The amount of information the attackers managed to siphon away during the three years when no one was looking was staggering: approximately 5.5 gigabytes of data, the equivalent of nearly three million sheets of paper. These included classified naval code, information about missile-guidance systems, military maps, U.S. troop configurations and more. Although there still wasn’t definitive proof of the Russian government’s involvement in the campaign, the circumstantial evidence was enough for Soup Campbell to decide it was time to set the alarm bells ringing: when John Hamre, the Deputy Secretary of Defense, briefed his colleagues at the Congress, he told them “We’re in the middle of a cyberwar.”
As often happens when politicians get involved, the briefing was promptly leaked to the press, and Hamre’s warning was the actual headline of a story published in Newsweek a few months later. When the Russian hackers became aware that the Americans had discovered their operation – the hacking stopped, and Moonlight Maze came to an end.
Or so it seemed.
Thomas Rid and his colleagues from Kaspersky and King’s College, who suspected that the 1990s Moonlight Maze attack was somehow connected to present-day Turla, analyzed the logs and binary files they dug up from the old HR Test server. The code they uncovered revealed that the hackers behind Moonlight Maze – the code included the handles Iron, Max and Rinat4 – borrowed much of their exploits from public sources such as forums and security mailing lists, mostly from proof-of-concept code developed by system administrators who wished to inform the community about such dangers.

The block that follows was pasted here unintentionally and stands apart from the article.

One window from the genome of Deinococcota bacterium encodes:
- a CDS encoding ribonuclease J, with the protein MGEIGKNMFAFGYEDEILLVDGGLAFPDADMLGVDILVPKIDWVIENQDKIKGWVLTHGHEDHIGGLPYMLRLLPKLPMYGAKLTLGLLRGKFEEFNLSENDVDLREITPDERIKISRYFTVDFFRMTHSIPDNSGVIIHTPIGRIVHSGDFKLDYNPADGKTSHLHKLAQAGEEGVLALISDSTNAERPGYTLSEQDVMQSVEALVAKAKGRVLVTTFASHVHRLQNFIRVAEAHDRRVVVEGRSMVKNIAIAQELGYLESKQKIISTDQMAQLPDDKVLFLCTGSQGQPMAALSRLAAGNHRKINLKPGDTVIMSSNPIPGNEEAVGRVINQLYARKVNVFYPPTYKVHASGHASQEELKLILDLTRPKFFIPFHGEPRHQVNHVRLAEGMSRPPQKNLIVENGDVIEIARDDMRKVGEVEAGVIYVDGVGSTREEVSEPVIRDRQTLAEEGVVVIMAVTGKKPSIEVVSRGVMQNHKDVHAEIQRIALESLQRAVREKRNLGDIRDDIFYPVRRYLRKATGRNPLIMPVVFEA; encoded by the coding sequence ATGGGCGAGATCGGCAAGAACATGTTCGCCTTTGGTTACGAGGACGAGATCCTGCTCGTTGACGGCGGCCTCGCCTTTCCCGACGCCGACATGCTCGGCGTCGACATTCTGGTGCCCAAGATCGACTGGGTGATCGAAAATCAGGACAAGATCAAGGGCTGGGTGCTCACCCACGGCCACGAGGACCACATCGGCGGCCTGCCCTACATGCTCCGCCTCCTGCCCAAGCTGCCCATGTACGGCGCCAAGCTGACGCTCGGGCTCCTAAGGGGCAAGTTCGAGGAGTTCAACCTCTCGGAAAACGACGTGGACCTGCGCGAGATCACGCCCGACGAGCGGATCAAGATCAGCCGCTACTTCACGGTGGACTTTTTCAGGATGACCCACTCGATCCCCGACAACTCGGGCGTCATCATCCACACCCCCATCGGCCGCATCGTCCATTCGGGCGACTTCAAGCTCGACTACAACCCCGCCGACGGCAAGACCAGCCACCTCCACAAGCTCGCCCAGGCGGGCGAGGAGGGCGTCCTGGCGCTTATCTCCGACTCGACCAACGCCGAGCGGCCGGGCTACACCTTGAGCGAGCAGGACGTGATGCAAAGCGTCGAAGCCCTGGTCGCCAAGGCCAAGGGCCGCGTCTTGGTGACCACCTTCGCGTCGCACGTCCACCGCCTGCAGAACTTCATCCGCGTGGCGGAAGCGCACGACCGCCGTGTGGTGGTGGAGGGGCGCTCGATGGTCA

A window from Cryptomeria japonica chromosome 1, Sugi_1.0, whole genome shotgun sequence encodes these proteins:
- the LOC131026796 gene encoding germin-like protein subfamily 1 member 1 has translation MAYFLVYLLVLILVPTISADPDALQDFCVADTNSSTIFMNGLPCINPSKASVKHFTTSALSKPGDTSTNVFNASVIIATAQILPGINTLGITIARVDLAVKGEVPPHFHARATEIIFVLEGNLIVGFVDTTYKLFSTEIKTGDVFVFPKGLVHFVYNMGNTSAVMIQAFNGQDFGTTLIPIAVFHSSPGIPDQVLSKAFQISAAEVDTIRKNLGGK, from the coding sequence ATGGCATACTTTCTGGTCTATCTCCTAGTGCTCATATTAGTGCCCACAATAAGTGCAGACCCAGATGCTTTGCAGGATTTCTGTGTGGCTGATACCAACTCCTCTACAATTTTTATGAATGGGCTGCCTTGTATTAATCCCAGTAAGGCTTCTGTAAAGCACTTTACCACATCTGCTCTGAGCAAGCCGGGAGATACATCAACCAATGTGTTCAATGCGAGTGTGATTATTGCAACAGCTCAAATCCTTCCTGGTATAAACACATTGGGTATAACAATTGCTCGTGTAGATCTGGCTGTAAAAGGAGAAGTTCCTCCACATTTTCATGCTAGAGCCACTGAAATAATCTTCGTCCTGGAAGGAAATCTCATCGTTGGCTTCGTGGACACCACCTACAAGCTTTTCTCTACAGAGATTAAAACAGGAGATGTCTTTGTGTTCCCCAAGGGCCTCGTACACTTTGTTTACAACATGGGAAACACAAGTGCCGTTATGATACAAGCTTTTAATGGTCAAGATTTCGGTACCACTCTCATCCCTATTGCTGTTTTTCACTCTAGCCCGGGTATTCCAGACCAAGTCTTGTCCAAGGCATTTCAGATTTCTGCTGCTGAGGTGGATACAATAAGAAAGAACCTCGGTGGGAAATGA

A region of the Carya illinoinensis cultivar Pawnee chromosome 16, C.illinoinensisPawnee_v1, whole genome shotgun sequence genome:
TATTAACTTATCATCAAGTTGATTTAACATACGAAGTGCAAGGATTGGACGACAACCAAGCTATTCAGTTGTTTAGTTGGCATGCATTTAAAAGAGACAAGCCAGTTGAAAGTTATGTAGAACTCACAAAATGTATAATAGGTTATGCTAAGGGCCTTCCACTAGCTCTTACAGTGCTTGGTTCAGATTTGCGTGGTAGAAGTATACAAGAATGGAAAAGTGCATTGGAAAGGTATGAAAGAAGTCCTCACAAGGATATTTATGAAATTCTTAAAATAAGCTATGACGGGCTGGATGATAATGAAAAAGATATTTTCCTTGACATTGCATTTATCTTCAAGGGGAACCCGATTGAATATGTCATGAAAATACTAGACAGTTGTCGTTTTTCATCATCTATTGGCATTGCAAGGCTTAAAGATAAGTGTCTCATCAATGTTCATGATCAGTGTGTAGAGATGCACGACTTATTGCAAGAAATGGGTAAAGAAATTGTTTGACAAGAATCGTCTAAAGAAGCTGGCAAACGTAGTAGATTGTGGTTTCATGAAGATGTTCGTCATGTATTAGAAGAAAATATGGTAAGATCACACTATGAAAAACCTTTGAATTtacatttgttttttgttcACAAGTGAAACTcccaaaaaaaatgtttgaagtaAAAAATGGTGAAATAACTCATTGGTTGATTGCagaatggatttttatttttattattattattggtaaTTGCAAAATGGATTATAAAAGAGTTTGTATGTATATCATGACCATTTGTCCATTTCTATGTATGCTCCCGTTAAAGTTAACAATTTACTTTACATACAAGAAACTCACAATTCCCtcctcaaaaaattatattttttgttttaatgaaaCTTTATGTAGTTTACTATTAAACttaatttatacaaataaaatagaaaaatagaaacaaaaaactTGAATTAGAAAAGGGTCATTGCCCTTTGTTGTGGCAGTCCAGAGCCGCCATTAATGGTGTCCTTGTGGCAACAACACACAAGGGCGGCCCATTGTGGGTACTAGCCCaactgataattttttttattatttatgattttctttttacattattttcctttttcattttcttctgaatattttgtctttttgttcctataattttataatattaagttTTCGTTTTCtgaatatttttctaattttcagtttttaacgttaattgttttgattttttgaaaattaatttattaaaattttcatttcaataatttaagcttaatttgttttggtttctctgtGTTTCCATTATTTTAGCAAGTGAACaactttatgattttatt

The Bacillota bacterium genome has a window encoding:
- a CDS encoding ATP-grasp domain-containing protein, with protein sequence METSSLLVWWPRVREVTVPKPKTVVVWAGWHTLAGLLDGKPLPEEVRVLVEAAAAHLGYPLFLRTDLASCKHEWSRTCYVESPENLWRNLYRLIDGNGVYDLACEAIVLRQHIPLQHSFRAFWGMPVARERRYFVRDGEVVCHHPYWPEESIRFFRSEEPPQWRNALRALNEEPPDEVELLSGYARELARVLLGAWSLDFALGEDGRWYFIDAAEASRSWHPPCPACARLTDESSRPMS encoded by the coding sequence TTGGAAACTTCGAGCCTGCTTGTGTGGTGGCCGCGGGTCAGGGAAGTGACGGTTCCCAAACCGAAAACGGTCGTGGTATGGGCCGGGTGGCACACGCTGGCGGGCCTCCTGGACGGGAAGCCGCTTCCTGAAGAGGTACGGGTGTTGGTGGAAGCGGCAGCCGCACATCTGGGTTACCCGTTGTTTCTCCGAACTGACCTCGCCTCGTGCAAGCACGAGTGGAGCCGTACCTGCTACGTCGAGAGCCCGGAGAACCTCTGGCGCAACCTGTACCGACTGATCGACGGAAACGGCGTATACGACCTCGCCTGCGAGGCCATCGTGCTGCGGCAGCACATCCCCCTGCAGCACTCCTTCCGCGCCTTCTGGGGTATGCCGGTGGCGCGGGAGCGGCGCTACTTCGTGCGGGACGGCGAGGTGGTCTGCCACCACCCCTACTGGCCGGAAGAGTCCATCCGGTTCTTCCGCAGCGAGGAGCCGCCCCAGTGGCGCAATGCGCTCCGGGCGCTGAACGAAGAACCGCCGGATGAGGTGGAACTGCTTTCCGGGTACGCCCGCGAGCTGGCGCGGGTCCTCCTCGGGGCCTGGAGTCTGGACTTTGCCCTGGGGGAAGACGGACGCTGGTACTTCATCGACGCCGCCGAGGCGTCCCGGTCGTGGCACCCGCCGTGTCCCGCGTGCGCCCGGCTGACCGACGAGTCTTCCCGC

The investigation also uncovered another interesting find: the Moonlight Maze attack targeted Solaris and Unix systems, and not Windows-based systems as the team initially assumed. It was this fact that provided Rid with the connection he was looking for between the past – and present.
In February 2014, G-Data – a German security vendor – released a report about a spyware rootkit it named ‘Uroburos’, that was part of an large espionage campaign against government, military and research institutions in 45 countries. Uroburos was a highly sophisticated rootkit which managed to stay undetected for at least three years: so sophisticated, in fact, that G-Data’s researchers suspected it was a state sponsored effort. Further research from Kaspersky validated G-Data’s finding, and concluded that Uroburos was the work of Turla.
Uroburos was targeting Windows systems – but a few months after its initial discovery in February of 2014, Kaspersky announced that they had detected a rare variant of the spyware which targeted Linux computers, which they dubbed “Penquin Turla”. That variant, Kaspersky’s researchers noted, included code which was essentially inactive, and appeared to be leftovers from older versions of the malware.